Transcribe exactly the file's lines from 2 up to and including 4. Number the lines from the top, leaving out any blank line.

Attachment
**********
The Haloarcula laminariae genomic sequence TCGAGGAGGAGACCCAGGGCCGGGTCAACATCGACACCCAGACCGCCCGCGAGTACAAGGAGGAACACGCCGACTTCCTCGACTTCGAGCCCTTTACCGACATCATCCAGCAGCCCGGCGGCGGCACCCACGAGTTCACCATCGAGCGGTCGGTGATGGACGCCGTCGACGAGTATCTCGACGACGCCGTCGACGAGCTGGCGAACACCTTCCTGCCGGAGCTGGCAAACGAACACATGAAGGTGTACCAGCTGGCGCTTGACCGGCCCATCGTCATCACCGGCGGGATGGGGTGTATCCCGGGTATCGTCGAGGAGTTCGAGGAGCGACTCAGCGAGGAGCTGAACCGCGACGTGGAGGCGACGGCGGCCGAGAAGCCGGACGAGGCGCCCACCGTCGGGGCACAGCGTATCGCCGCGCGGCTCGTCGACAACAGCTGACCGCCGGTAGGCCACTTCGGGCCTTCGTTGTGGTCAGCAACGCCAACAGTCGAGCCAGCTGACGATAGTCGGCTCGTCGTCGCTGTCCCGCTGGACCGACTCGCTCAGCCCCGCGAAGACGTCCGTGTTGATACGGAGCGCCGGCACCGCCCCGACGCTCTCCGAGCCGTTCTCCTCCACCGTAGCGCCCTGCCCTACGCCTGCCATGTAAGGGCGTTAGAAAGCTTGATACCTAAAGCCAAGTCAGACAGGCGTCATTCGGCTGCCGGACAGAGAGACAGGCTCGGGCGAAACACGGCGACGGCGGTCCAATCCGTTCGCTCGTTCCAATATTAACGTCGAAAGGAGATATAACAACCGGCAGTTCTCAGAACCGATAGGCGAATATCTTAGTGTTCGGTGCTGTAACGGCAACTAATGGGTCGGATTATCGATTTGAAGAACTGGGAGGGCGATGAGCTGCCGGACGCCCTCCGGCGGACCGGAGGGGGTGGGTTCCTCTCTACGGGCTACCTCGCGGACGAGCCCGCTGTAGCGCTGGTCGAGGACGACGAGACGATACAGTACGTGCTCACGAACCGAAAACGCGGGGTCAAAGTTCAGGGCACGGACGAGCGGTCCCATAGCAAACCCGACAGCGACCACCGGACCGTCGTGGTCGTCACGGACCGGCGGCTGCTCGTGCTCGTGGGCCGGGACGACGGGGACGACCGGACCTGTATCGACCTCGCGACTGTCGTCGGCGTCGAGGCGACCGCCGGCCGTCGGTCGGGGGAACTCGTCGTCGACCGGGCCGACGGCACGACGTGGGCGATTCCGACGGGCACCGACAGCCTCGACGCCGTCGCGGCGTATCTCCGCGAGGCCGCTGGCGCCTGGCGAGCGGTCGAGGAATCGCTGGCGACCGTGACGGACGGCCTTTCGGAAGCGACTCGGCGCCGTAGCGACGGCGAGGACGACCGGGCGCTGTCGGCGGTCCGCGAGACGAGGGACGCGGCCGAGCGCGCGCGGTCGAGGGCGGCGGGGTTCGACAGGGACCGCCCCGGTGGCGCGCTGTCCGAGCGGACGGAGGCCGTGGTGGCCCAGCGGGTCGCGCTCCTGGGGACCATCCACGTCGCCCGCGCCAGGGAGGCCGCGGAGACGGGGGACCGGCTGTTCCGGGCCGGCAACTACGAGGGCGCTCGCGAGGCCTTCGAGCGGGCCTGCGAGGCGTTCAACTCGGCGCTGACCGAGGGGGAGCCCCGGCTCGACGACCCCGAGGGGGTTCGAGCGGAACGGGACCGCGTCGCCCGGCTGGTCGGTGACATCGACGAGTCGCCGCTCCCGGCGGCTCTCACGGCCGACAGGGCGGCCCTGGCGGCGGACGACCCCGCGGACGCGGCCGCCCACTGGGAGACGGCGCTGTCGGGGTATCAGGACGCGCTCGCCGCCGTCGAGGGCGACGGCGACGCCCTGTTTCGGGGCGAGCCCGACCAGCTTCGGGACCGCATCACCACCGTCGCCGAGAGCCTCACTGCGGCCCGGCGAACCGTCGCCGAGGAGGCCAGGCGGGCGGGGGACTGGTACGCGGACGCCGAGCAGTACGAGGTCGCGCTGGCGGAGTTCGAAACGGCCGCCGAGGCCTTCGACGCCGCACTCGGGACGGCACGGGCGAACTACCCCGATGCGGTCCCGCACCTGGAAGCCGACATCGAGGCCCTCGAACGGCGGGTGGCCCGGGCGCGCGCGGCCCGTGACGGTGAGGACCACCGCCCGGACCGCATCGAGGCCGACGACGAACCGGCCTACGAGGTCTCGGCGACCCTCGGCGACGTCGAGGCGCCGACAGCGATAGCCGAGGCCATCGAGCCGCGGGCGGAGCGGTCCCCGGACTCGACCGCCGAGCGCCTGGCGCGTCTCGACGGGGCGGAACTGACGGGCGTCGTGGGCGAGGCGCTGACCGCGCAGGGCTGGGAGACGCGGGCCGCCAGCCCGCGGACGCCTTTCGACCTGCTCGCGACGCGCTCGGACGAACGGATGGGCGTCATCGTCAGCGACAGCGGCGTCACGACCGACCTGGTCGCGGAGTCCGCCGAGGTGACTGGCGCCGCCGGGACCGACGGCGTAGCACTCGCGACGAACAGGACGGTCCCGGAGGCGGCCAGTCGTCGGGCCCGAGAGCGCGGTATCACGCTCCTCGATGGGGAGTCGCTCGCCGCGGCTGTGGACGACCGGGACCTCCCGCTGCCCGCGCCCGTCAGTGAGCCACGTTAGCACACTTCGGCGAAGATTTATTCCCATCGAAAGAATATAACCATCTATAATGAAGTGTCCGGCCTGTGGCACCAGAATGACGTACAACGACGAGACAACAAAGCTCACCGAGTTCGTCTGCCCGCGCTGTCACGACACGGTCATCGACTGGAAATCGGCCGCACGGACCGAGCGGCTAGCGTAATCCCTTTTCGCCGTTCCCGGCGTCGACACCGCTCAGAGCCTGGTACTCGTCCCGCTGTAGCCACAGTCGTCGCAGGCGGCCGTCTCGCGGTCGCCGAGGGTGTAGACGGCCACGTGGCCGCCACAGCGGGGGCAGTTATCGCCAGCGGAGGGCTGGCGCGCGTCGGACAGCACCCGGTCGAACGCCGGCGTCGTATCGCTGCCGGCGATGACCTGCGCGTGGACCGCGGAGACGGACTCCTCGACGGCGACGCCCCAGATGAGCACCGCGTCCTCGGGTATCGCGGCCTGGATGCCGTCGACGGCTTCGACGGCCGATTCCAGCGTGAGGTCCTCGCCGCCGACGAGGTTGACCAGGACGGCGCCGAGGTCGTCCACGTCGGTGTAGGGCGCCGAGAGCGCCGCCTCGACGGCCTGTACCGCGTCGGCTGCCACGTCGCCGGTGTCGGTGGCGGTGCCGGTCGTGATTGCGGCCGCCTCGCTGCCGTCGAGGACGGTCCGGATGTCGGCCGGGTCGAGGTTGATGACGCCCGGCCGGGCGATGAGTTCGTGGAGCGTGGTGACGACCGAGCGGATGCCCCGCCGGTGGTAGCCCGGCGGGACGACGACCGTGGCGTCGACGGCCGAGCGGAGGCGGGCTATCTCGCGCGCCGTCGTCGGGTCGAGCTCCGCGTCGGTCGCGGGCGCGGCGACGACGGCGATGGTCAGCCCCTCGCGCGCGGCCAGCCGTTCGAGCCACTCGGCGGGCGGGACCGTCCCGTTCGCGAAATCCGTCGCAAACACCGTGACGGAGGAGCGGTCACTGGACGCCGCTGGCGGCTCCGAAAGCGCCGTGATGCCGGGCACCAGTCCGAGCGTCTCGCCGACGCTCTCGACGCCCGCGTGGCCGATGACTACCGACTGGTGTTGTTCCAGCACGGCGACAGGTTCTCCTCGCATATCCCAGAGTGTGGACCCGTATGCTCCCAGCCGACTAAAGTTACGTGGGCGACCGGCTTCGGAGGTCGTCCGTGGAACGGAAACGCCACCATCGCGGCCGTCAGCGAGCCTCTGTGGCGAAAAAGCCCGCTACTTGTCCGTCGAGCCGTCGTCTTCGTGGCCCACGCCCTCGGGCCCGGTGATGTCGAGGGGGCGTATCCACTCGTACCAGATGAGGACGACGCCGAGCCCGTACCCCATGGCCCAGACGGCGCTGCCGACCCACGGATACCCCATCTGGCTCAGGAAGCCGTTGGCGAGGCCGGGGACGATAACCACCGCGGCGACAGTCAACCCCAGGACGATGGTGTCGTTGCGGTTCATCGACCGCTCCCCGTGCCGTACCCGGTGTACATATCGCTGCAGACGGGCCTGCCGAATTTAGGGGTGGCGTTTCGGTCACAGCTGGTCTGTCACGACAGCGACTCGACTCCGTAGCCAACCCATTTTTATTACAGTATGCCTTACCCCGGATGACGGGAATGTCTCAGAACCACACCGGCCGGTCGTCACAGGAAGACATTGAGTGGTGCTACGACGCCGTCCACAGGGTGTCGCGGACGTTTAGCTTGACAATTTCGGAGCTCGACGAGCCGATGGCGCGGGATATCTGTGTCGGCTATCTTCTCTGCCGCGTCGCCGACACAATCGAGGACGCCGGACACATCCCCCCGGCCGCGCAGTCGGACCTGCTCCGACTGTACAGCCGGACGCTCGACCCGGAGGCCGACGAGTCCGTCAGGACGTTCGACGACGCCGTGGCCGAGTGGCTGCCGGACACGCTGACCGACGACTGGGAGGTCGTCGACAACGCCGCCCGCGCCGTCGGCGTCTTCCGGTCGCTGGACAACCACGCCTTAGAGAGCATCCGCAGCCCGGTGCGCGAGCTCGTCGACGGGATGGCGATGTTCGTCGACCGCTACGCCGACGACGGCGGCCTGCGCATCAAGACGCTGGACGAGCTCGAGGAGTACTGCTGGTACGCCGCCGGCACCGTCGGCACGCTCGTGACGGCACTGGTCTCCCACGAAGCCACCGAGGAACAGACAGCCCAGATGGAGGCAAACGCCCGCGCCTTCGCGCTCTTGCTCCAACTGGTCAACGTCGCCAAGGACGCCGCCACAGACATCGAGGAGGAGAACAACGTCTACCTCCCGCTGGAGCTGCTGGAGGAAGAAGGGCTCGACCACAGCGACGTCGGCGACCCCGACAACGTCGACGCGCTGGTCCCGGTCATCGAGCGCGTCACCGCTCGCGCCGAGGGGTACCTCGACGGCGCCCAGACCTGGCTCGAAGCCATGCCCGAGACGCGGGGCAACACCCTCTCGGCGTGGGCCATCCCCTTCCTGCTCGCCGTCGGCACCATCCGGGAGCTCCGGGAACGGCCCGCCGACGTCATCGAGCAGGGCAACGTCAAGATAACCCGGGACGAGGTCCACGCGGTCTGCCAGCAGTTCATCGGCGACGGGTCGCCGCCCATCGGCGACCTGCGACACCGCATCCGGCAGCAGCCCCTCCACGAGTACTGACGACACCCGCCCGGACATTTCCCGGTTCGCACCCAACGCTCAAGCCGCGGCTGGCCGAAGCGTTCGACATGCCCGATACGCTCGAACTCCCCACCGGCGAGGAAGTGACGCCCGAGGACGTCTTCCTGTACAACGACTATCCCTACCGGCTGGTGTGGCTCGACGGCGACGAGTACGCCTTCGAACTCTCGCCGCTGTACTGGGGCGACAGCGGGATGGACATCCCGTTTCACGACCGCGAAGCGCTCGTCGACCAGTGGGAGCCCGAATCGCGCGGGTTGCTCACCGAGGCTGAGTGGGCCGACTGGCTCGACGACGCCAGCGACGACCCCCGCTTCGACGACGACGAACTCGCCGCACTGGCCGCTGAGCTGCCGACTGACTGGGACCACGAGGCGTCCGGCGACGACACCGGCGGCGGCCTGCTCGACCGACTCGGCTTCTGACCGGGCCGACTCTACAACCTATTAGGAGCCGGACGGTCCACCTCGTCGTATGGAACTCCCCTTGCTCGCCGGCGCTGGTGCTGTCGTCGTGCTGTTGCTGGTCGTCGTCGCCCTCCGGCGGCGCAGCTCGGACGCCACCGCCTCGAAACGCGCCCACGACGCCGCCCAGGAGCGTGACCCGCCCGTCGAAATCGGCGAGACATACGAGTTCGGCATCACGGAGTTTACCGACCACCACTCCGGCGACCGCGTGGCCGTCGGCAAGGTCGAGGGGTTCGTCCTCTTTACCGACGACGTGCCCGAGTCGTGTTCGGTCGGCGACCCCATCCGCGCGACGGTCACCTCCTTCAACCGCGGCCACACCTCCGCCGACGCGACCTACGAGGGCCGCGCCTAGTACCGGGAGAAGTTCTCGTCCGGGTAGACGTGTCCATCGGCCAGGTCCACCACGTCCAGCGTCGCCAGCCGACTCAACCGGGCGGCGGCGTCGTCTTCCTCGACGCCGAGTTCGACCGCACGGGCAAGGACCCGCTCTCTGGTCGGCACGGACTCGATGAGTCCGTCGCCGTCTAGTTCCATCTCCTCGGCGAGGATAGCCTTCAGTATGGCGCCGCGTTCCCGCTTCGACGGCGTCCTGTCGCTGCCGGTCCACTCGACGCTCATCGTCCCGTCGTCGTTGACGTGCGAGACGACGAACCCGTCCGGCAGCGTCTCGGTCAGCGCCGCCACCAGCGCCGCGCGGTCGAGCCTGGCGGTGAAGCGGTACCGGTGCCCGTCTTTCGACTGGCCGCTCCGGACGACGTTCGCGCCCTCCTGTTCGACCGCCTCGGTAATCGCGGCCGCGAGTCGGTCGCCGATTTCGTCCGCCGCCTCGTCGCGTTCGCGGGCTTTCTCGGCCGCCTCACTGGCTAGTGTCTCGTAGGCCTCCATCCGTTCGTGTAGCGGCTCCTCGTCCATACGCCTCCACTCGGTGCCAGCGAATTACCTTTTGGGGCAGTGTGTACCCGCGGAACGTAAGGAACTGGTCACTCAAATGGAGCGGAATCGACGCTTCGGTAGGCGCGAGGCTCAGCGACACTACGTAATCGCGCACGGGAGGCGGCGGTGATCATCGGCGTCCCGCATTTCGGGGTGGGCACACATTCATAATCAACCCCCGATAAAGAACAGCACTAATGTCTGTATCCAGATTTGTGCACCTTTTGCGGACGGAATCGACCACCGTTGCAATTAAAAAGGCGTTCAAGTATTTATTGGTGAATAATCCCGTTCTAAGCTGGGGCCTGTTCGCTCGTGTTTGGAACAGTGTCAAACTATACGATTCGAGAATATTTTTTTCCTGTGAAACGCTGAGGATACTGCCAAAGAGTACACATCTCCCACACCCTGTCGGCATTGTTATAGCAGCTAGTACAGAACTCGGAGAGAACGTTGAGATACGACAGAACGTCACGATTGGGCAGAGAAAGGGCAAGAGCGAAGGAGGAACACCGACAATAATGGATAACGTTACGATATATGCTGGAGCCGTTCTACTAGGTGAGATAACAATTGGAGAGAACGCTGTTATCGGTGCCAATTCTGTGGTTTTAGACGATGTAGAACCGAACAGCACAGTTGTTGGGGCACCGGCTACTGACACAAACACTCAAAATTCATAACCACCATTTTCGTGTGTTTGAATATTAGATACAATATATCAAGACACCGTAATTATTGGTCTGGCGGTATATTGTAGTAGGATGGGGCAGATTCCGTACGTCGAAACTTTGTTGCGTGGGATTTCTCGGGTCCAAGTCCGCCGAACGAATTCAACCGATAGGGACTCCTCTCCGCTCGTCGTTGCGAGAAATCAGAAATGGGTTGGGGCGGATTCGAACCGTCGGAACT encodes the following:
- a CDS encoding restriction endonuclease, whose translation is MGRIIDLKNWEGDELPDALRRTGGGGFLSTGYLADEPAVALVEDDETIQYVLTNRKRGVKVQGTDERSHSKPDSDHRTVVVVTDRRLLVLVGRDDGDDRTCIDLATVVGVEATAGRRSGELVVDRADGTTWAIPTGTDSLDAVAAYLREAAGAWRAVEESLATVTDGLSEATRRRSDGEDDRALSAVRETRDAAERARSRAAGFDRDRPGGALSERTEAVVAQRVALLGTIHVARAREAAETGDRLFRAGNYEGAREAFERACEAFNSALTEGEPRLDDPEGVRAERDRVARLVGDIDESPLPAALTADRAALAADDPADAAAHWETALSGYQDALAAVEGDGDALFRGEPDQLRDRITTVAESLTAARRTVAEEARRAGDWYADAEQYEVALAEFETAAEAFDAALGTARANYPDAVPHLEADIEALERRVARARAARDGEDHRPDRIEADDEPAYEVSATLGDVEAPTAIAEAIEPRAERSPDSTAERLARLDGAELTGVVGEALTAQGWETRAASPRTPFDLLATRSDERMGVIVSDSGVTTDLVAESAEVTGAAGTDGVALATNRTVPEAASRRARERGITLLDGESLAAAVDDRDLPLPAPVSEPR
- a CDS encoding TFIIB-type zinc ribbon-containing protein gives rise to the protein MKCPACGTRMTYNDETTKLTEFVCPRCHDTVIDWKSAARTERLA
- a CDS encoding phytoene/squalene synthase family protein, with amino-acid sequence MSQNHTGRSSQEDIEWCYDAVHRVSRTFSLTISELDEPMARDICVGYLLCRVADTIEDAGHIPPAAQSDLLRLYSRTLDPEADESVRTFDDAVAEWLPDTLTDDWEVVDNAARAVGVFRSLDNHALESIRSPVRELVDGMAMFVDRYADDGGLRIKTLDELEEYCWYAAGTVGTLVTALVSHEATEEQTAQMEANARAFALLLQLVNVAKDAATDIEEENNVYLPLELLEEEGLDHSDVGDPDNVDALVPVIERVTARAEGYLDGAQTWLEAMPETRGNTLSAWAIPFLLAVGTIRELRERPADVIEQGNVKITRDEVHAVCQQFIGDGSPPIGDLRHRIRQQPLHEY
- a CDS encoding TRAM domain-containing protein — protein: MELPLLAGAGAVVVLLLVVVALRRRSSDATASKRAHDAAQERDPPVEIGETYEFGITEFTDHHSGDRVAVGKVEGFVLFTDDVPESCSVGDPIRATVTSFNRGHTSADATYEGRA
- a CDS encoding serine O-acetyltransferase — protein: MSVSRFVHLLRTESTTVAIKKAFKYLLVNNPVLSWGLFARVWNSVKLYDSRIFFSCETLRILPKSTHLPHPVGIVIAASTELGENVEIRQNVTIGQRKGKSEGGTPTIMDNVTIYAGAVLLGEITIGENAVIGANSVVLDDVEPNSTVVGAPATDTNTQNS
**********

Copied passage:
- a CDS encoding restriction endonuclease, whose translation is MGRIIDLKNWEGDELPDALRRTGGGGFLSTGYLADEPAVALVEDDETIQYVLTNRKRGVKVQGTDERSHSKPDSDHRTVVVVTDRRLLVLVGRDDGDDRTCIDLATVVGVEATAGRRSGELVVDRADGTTWAIPTGTDSLDAVAAYLREAAGAWRAVEESLATVTDGLSEATRRRSDGEDDRALSAVRETRDAAERARSRAAGFDRDRPGGALSERTEAVVAQRVALLGTIHVARAREAAETGDRLFRAGNYEGAREAFERACEAFNSALTEGEPRLDDPEGVRAERDRVARLVGDIDESPLPAALTADRAALAADDPADAAAHWETALSGYQDALAAVEGDGDALFRGEPDQLRDRITTVAESLTAARRTVAEEARRAGDWYADAEQYEVALAEFETAAEAFDAALGTARANYPDAVPHLEADIEALERRVARARAARDGEDHRPDRIEADDEPAYEVSATLGDVEAPTAIAEAIEPRAERSPDSTAERLARLDGAELTGVVGEALTAQGWETRAASPRTPFDLLATRSDERMGVIVSDSGVTTDLVAESAEVTGAAGTDGVALATNRTVPEAASRRARERGITLLDGESLAAAVDDRDLPLPAPVSEPR
- a CDS encoding TFIIB-type zinc ribbon-containing protein gives rise to the protein MKCPACGTRMTYNDETTKLTEFVCPRCHDTVIDWKSAARTERLA
- a CDS encoding phytoene/squalene synthase family protein, with amino-acid sequence MSQNHTGRSSQEDIEWCYDAVHRVSRTFSLTISELDEPMARDICVGYLLCRVADTIEDAGHIPPAAQSDLLRLYSRTLDPEADESVRTFDDAVAEWLPDTLTDDWEVVDNAARAVGVFRSLDNHALESIRSPVRELVDGMAMFVDRYADDGGLRIKTLDELEEYCWYAAGTVGTLVTALVSHEATEEQTAQMEANARAFALLLQLVNVAKDAATDIEEENNVYLPLELLEEEGLDHSDVGDPDNVDALVPVIERVTARAEGYLDGAQTWLEAMPETRGNTLSAWAIPFLLAVGTIRELRERPADVIEQGNVKITRDEVHAVCQQFIGDGSPPIGDLRHRIRQQPLHEY